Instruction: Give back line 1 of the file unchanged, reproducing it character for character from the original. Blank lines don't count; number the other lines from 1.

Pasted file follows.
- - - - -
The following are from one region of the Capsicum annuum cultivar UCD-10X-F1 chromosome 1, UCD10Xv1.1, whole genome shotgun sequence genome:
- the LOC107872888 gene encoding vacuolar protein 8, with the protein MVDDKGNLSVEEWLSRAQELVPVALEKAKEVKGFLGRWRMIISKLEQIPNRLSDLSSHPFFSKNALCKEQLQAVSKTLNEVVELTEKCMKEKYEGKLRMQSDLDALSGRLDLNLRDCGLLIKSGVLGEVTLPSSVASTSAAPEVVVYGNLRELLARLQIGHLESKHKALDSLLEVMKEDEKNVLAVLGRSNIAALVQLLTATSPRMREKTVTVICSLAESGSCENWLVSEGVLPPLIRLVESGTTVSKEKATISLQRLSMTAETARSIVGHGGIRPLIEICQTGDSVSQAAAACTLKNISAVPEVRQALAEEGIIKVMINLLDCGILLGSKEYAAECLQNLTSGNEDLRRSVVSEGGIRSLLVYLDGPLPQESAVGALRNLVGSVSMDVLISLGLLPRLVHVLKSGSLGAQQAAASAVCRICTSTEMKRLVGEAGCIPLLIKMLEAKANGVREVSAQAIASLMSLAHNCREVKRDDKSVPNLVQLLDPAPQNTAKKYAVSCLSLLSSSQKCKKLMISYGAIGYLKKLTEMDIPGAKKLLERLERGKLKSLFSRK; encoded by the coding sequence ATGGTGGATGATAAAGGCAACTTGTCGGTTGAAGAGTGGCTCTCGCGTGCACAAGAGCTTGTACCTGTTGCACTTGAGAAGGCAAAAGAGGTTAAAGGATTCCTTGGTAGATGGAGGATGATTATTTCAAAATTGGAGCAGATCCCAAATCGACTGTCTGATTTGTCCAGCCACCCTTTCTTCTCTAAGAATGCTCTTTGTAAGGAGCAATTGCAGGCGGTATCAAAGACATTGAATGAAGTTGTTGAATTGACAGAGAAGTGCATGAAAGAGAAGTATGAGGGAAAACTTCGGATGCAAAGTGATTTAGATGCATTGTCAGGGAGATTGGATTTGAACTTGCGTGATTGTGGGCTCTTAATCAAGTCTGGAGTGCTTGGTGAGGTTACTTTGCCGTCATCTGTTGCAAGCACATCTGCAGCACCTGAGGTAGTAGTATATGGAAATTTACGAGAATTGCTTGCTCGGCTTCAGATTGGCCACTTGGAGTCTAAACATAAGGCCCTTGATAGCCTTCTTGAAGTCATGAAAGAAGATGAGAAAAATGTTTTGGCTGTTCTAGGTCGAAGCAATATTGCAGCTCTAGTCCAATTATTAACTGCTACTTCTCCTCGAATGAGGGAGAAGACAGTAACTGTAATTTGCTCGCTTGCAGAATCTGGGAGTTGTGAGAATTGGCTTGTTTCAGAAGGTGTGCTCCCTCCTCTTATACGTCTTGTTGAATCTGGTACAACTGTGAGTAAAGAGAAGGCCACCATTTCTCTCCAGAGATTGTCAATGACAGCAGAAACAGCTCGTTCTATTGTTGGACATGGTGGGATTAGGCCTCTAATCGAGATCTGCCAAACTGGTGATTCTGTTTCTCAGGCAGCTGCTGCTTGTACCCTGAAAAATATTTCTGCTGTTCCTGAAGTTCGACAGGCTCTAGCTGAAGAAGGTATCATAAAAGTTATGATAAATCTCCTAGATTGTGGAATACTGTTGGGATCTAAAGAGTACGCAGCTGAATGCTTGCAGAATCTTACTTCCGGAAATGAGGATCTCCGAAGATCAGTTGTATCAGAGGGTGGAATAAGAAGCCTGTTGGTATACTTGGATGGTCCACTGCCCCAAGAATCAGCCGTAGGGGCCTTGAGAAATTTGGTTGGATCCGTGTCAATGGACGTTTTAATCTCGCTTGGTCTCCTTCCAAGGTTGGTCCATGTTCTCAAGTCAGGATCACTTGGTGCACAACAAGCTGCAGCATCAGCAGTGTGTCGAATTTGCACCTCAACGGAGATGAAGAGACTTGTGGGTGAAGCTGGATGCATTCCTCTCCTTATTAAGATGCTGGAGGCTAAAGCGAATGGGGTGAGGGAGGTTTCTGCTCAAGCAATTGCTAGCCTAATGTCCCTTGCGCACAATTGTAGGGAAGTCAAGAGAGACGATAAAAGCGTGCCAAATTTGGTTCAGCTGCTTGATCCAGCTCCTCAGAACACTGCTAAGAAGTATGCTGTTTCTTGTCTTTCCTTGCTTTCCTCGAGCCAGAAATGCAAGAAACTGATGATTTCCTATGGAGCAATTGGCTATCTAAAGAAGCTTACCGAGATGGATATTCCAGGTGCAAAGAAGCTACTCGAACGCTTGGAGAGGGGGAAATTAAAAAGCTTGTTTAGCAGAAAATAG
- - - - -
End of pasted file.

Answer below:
The following are from one region of the Capsicum annuum cultivar UCD-10X-F1 chromosome 1, UCD10Xv1.1, whole genome shotgun sequence genome: